Russia bans ads for abortion
MOSCOW, November 25, 2013 (LifeSiteNews.com) - The Russian Federation has enacted a new law banning abortion advertising in the ongoing effort to stem the country's decline in population, according to Russian media.
TR Novosti reports that the abortion ad ban is part of broader changes to Russia’s Federal Law on Advertising that include a ban on advertising campaigns offering free drug samples if these samples contain narcotic or psychotropic substances, and restrictions on the advertising of traditional "folk medicine" practices.
The Duma is considering a number of other proposals that would stop Russia’s demographic death spiral, fueled by an abortion rate of 1,022 per 1,000 births, according to some statistics. The United Nations estimates that the population of Russia, which stood at 143 million in 2008, will shrink to 116 million by 2050.
To combat the abortion epidemic, legislation has been proposed that would ban free abortions at government-run health clinics; require prescriptions for the ‘morning-after’ pill; require parental consent for teenagers and a husband’s consent for married women; and mandate a one-week waiting period before an abortion is performed. Other proposals have included increasing the 2,000 ruble ($70) monthly government subsidy offered to pregnant women.
Steven Mosher, President of the Population Research Institute, pointed out that despite government incentives such as a baby bonus that offers the equivalent of $9,000 upon the birth of every child after the first, and calls from Russian President Vladimir Putin for families to have at least three children, abortion is still occurring in epidemic proportions.
"As long as society fails to recognize the value of human life, and wantonly destroys it in large numbers, it will be difficult to establish a new three-child norm. Abortion must cease being a way of life in Russia if her people are to survive," Mosher said.
Earlier this month the head of the State Duma Committee for Family and Children said the Russian people must stop tolerating abortion and the recent rise in surrogacy because they threaten to “wipe out the population of Russia.”
Speaking at a history forum dedicated to the 400th anniversary of the Russian royal house of Romanov, MP Elena Mizulina said, “The problems of abortion prevention and the shift in public opinion towards abortion are currently very urgent. Although the number of abortions in Russia is falling, it still exceeds 5 million every year.”
Mizulina added that though the practice of surrogacy was relatively new in Russia, the societal implications are of great concern to her.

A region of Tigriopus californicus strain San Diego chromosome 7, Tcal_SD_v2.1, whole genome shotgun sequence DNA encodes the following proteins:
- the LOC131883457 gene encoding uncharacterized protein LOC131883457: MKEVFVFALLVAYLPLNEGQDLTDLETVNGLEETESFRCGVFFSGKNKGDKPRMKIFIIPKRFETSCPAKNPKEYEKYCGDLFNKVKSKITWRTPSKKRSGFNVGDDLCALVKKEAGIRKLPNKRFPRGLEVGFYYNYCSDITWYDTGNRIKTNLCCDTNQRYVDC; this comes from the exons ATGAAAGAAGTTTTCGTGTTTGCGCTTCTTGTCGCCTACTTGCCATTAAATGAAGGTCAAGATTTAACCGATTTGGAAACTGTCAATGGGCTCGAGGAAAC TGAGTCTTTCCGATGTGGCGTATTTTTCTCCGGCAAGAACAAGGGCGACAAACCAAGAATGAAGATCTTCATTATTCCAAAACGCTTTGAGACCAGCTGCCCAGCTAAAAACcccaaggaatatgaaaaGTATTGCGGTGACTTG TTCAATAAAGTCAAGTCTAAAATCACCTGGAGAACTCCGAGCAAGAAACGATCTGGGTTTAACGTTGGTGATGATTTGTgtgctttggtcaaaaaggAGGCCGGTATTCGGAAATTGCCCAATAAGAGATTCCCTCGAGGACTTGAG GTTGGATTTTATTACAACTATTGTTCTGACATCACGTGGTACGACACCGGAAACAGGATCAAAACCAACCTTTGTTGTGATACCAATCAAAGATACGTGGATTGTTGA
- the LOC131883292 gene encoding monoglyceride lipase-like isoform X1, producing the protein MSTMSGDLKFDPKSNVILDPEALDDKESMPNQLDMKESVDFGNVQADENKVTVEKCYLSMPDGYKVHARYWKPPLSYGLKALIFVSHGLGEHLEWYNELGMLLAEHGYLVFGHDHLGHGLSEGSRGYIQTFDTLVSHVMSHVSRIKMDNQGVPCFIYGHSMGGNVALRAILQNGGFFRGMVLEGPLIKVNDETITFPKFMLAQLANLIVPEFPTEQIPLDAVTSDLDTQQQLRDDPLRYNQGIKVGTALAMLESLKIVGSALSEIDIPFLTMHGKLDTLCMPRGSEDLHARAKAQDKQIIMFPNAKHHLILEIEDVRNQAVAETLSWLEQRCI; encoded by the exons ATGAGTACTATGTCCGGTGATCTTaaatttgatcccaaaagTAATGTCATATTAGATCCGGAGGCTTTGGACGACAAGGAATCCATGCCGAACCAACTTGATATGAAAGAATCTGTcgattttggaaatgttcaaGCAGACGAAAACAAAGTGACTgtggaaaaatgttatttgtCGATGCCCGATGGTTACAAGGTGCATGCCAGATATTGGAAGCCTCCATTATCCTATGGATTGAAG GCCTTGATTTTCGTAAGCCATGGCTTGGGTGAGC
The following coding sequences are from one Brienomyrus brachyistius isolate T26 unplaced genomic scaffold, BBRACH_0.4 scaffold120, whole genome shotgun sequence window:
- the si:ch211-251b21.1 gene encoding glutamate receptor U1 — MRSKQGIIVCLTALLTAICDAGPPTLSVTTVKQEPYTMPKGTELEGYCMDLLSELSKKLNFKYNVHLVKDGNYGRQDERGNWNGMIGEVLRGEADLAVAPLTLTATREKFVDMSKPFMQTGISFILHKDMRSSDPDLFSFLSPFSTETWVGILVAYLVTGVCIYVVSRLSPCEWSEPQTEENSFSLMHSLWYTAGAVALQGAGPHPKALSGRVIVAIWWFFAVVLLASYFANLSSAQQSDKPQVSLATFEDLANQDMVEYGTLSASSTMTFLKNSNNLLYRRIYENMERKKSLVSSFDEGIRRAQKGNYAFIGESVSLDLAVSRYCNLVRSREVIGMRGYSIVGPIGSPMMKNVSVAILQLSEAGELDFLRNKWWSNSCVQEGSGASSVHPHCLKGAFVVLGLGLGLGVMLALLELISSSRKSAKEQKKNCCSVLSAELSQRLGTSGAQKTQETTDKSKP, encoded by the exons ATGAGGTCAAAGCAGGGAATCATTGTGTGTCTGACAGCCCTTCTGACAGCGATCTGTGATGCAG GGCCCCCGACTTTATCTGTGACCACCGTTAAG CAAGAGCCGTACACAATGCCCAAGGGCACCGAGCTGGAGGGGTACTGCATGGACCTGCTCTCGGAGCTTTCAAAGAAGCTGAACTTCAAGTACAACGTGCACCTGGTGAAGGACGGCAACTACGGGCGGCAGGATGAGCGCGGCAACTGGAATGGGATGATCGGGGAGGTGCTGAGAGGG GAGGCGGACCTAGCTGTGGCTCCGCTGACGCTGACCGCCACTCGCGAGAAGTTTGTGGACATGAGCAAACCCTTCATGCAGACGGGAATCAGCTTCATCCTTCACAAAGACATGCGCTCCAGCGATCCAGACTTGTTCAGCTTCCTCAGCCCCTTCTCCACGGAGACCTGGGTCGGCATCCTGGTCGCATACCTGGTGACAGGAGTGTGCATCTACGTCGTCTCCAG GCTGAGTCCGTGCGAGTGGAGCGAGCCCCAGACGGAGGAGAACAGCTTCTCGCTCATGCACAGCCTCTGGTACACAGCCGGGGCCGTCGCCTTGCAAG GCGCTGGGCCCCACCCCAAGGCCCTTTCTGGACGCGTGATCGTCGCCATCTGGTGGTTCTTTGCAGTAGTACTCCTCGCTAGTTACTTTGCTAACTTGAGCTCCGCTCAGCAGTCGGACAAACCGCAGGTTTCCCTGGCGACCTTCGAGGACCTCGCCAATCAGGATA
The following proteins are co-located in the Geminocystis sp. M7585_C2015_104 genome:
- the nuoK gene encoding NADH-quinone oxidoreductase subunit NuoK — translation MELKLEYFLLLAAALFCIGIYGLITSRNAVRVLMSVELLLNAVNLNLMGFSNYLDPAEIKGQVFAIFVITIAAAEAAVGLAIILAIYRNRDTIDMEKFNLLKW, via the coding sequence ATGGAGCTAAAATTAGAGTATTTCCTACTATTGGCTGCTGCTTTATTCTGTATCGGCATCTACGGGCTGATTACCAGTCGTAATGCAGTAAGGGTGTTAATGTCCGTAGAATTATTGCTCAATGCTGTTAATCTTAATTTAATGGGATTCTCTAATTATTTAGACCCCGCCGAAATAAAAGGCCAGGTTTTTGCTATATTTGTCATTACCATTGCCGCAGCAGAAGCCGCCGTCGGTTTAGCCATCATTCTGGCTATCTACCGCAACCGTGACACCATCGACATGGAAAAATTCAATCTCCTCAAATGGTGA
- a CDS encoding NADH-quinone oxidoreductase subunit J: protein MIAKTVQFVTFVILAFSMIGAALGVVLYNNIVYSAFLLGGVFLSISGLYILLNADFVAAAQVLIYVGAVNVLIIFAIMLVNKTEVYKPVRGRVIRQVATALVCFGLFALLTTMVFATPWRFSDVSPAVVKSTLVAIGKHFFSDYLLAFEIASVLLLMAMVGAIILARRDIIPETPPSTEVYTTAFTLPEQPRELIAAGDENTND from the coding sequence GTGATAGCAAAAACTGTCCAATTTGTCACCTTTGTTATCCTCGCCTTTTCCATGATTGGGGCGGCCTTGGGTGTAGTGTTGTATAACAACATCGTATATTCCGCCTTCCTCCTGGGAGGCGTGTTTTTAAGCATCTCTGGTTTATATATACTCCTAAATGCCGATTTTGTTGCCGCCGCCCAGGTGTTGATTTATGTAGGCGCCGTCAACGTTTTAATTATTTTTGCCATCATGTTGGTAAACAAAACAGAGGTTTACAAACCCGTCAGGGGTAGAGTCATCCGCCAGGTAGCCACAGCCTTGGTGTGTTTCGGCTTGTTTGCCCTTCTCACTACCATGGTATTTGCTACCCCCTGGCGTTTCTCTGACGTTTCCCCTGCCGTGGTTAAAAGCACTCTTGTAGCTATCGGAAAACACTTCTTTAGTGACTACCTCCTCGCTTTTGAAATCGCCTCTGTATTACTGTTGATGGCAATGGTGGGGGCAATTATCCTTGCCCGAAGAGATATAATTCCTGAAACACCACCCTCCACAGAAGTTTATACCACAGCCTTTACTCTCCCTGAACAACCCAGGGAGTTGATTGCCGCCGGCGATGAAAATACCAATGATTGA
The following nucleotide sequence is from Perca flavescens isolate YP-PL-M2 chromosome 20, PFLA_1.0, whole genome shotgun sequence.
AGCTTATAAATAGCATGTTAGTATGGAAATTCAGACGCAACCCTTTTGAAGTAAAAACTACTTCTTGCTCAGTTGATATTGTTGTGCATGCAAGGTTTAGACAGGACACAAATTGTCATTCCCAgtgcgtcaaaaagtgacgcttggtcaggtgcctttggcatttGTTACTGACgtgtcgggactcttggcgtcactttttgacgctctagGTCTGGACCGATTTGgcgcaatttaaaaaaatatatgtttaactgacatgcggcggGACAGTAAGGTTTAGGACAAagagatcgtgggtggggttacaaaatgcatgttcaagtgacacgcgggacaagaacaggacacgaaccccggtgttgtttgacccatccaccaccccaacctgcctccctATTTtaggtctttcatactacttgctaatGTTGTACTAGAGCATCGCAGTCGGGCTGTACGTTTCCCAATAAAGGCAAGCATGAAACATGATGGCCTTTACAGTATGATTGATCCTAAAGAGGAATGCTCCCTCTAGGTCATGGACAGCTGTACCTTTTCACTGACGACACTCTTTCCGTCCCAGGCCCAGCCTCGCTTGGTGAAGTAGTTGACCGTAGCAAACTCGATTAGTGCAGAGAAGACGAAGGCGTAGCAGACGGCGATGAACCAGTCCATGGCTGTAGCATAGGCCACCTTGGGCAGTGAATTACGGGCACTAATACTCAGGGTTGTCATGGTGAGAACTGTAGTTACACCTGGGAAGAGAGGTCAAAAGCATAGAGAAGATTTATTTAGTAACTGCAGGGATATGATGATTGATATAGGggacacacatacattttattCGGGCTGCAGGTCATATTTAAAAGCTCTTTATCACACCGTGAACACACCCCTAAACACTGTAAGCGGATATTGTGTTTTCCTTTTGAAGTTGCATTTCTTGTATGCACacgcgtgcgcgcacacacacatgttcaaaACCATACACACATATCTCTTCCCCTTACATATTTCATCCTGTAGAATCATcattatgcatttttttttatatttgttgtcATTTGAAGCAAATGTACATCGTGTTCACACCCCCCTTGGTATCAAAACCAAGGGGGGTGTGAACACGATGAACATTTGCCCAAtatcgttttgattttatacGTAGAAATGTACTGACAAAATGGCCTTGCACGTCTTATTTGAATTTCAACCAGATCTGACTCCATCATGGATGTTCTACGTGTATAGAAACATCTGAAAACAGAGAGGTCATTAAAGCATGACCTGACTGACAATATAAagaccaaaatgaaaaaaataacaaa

“We still can stop the consequences of this practice from happening. It can and must be used only in exceptional cases,” Mizulina explained.
“Humanity will probably understand one day that as we ban nuclear weapons to prevent the death of Mother Earth, so should we ban the technology destroying the natural environment and natural childbirth, the natural way of human reproduction,” the MP said.
She said that she believes the Russian people as a whole are against surrogacy, as they are in favor of “Orthodox Christian spiritual values and the family as the keeper of these values.”
Pro-life legislation aimed at rolling back Russia’s abortion culture has been strongly supported by the Russian Orthodox Church.
Patriarch Kirill of Moscow and All Russia proposed a series of measures on the Moscow Patriarchate’s website, urging the Ministry of Health and Social Development to make “preservation of pregnancy a priority task for the doctor” and discourage incentives for abortion.
The Russian patriarch also advocated state support for pro-motherhood media campaigns, and suggested setting up crisis pregnancy centers in every maternity hospital to help “lonely mothers in difficult life situations.”
In October, a representative of the Russian Orthodox Church blasted the legality of surrogacy in Russia as “mutiny against God.”
Dmitry Smirnov, the head of the Moscow Patriarchy Commission for Family, Motherhood and Childhood, made the comment after Russian media reported in September that a 64-year-old Russian pop star and her 37-year-old husband had two children born through surrogate motherhood.
“I would ban this, of course. We can see that a bad example is contagious,” the senior church representative was quoted to say by Interfax. “This is mutiny against God, this is very happy fascism with a contract, the money and confiscation of a child.”
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